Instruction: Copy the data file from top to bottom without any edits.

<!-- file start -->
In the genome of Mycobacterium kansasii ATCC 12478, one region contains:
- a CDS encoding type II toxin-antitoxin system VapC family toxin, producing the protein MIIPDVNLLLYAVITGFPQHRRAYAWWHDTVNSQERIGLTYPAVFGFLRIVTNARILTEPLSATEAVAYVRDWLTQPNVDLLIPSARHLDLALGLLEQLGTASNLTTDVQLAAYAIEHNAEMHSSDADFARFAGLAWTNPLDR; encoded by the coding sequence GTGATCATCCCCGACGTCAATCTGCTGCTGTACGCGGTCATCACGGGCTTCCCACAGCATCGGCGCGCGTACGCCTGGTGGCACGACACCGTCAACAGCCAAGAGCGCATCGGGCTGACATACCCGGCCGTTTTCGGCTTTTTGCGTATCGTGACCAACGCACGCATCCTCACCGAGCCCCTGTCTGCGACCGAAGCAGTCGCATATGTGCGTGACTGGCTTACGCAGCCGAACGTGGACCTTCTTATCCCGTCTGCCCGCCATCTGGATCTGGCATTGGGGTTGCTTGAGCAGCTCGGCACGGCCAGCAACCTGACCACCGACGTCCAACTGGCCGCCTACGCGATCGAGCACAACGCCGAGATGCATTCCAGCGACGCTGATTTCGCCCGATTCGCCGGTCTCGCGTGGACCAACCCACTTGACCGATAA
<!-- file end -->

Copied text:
In the genome of Mycobacterium kansasii ATCC 12478, one region contains:
- a CDS encoding type II toxin-antitoxin system VapC family toxin, producing the protein MIIPDVNLLLYAVITGFPQHRRAYAWWHDTVNSQERIGLTYPAVFGFLRIVTNARILTEPLSATEAVAYVRDWLTQPNVDLLIPSARHLDLALGLLEQLGTASNLTTDVQLAAYAIEHNAEMHSSDADFARFAGLAWTNPLDR; encoded by the coding sequence GTGATCATCCCCGACGTCAATCTGCTGCTGTACGCGGTCATCACGGGCTTCCCACAGCATCGGCGCGCGTACGCCTGGTGGCACGACACCGTCAACAGCCAAGAGCGCATCGGGCTGACATACCCGGCCGTTTTCGGCTTTTTGCGTATCGTGACCAACGCACGCATCCTCACCGAGCCCCTGTCTGCGACCGAAGCAGTCGCATATGTGCGTGACTGGCTTACGCAGCCGAACGTGGACCTTCTTATCCCGTCTGCCCGCCATCTGGATCTGGCATTGGGGTTGCTTGAGCAGCTCGGCACGGCCAGCAACCTGACCACCGACGTCCAACTGGCCGCCTACGCGATCGAGCACAACGCCGAGATGCATTCCAGCGACGCTGATTTCGCCCGATTCGCCGGTCTCGCGTGGACCAACCCACTTGACCGATAA